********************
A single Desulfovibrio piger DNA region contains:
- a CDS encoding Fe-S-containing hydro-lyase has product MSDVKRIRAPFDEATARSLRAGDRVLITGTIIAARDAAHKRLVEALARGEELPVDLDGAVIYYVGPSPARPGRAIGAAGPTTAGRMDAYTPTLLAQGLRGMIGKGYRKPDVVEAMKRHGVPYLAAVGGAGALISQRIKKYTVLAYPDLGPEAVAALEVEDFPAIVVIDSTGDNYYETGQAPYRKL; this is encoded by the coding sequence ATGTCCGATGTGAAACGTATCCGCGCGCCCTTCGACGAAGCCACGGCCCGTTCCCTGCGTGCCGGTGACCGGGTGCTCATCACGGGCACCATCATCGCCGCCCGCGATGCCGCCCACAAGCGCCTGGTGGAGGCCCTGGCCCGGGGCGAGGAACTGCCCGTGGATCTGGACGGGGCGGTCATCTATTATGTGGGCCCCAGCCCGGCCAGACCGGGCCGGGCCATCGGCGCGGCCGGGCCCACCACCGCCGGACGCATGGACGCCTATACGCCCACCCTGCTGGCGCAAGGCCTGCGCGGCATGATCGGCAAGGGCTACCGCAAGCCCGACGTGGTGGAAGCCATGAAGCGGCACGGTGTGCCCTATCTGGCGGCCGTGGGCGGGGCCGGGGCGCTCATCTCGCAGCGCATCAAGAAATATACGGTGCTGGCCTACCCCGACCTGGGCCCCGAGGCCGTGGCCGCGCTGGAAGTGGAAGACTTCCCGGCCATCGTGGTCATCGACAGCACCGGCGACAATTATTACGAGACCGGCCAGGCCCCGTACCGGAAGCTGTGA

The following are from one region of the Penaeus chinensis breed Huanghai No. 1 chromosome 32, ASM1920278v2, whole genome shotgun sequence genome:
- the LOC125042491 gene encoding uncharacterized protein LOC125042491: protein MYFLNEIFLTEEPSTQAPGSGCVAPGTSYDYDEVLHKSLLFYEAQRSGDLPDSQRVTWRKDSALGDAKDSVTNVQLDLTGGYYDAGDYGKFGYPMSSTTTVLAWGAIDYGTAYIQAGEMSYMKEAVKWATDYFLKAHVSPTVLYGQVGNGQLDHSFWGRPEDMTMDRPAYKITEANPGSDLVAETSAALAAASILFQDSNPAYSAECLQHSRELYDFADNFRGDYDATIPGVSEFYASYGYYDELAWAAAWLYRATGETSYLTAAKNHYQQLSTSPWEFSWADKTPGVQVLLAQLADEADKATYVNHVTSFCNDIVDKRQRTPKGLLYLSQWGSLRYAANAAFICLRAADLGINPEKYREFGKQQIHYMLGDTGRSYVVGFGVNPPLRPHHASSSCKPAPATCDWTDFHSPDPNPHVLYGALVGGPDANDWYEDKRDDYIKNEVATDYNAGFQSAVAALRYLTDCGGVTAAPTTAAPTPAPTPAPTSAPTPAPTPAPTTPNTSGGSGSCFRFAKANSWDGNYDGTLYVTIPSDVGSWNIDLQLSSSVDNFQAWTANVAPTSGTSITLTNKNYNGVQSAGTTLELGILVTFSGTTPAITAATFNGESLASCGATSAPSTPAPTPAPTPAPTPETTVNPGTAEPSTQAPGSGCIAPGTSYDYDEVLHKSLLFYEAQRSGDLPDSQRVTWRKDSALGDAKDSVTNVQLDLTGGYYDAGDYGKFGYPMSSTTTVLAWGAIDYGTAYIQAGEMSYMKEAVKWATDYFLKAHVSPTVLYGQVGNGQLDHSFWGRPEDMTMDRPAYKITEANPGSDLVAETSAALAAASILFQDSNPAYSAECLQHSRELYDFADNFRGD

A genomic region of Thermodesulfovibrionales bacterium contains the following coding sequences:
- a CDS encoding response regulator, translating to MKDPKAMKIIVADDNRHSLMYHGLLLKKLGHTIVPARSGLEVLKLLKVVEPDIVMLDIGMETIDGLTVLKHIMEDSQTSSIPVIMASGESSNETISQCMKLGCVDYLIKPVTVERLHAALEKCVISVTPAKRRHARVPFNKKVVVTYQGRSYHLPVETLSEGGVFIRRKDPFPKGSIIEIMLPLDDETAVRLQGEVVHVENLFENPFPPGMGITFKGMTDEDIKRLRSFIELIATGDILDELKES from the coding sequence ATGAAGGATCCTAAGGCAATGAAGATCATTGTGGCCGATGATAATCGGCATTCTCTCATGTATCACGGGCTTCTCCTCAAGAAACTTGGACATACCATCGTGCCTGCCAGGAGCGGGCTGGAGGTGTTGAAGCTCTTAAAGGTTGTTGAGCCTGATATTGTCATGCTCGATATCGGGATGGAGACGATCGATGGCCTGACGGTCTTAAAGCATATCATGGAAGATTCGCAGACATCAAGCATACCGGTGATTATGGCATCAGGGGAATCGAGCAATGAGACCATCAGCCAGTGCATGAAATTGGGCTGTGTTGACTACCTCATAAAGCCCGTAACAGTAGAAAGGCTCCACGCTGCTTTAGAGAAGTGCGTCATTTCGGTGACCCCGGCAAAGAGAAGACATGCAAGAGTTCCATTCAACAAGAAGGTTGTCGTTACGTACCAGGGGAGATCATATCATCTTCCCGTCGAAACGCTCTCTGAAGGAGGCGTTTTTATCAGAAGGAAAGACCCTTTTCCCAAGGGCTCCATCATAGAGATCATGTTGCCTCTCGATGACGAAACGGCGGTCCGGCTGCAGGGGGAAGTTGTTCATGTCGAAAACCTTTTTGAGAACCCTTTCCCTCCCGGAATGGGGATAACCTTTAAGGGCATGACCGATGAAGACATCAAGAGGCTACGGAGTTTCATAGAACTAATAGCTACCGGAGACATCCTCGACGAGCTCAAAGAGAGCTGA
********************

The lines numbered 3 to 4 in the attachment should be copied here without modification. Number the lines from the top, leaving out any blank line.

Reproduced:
The following are from one region of the Penaeus chinensis breed Huanghai No. 1 chromosome 32, ASM1920278v2, whole genome shotgun sequence genome:
- the LOC125042491 gene encoding uncharacterized protein LOC125042491: protein MYFLNEIFLTEEPSTQAPGSGCVAPGTSYDYDEVLHKSLLFYEAQRSGDLPDSQRVTWRKDSALGDAKDSVTNVQLDLTGGYYDAGDYGKFGYPMSSTTTVLAWGAIDYGTAYIQAGEMSYMKEAVKWATDYFLKAHVSPTVLYGQVGNGQLDHSFWGRPEDMTMDRPAYKITEANPGSDLVAETSAALAAASILFQDSNPAYSAECLQHSRELYDFADNFRGDYDATIPGVSEFYASYGYYDELAWAAAWLYRATGETSYLTAAKNHYQQLSTSPWEFSWADKTPGVQVLLAQLADEADKATYVNHVTSFCNDIVDKRQRTPKGLLYLSQWGSLRYAANAAFICLRAADLGINPEKYREFGKQQIHYMLGDTGRSYVVGFGVNPPLRPHHASSSCKPAPATCDWTDFHSPDPNPHVLYGALVGGPDANDWYEDKRDDYIKNEVATDYNAGFQSAVAALRYLTDCGGVTAAPTTAAPTPAPTPAPTSAPTPAPTPAPTTPNTSGGSGSCFRFAKANSWDGNYDGTLYVTIPSDVGSWNIDLQLSSSVDNFQAWTANVAPTSGTSITLTNKNYNGVQSAGTTLELGILVTFSGTTPAITAATFNGESLASCGATSAPSTPAPTPAPTPAPTPETTVNPGTAEPSTQAPGSGCIAPGTSYDYDEVLHKSLLFYEAQRSGDLPDSQRVTWRKDSALGDAKDSVTNVQLDLTGGYYDAGDYGKFGYPMSSTTTVLAWGAIDYGTAYIQAGEMSYMKEAVKWATDYFLKAHVSPTVLYGQVGNGQLDHSFWGRPEDMTMDRPAYKITEANPGSDLVAETSAALAAASILFQDSNPAYSAECLQHSRELYDFADNFRGD